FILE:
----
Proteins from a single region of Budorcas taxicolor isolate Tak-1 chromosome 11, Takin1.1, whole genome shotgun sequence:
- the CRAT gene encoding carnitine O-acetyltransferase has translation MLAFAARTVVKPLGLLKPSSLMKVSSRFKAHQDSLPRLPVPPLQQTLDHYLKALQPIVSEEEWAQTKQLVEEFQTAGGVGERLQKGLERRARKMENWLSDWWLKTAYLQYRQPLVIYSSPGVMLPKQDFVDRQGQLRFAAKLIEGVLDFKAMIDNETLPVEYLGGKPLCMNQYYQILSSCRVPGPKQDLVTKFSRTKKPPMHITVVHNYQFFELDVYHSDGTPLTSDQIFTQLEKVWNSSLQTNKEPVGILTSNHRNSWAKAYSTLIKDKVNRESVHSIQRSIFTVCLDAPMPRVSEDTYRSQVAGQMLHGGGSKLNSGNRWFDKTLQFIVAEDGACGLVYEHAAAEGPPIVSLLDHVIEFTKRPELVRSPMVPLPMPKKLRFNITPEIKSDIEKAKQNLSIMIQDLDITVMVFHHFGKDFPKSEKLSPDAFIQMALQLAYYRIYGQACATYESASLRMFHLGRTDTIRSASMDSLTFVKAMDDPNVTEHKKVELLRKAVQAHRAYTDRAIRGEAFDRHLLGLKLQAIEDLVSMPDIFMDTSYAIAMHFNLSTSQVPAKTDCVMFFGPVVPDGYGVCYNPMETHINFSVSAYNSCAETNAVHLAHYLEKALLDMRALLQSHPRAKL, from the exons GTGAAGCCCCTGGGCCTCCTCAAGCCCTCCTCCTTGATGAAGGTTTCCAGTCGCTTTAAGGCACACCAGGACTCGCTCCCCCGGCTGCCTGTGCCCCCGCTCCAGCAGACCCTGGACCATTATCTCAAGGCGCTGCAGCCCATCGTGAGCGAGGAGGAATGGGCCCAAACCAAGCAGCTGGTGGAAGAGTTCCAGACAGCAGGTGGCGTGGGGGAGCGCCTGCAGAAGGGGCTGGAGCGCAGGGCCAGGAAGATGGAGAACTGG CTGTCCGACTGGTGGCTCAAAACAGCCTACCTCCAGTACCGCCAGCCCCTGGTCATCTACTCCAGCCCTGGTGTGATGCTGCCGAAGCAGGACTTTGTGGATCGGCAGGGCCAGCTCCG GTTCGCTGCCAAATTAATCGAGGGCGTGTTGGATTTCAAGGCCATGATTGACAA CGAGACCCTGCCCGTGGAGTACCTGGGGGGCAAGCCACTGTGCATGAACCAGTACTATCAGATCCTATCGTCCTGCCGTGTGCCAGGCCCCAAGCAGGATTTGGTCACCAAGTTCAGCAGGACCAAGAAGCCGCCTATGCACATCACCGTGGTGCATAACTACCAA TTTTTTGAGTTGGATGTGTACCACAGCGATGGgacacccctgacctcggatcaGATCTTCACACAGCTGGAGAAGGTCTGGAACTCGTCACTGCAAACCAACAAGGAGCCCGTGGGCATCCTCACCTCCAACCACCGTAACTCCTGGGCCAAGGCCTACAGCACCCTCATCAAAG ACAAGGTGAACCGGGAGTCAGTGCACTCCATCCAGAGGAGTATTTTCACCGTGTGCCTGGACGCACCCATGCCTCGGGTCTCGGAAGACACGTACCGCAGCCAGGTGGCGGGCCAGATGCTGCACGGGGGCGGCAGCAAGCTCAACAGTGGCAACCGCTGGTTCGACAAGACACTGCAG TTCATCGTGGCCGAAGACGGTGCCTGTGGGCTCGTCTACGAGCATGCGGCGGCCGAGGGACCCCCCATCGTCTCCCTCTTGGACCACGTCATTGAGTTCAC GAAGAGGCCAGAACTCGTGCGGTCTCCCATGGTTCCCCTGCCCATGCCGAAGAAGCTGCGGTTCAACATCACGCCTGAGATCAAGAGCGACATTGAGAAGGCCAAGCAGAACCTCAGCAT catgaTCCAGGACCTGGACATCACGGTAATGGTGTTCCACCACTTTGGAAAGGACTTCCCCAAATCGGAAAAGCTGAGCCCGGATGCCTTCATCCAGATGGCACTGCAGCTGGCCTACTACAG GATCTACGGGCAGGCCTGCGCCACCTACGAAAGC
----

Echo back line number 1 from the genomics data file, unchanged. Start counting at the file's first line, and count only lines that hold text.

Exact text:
Proteins from a single region of Budorcas taxicolor isolate Tak-1 chromosome 11, Takin1.1, whole genome shotgun sequence: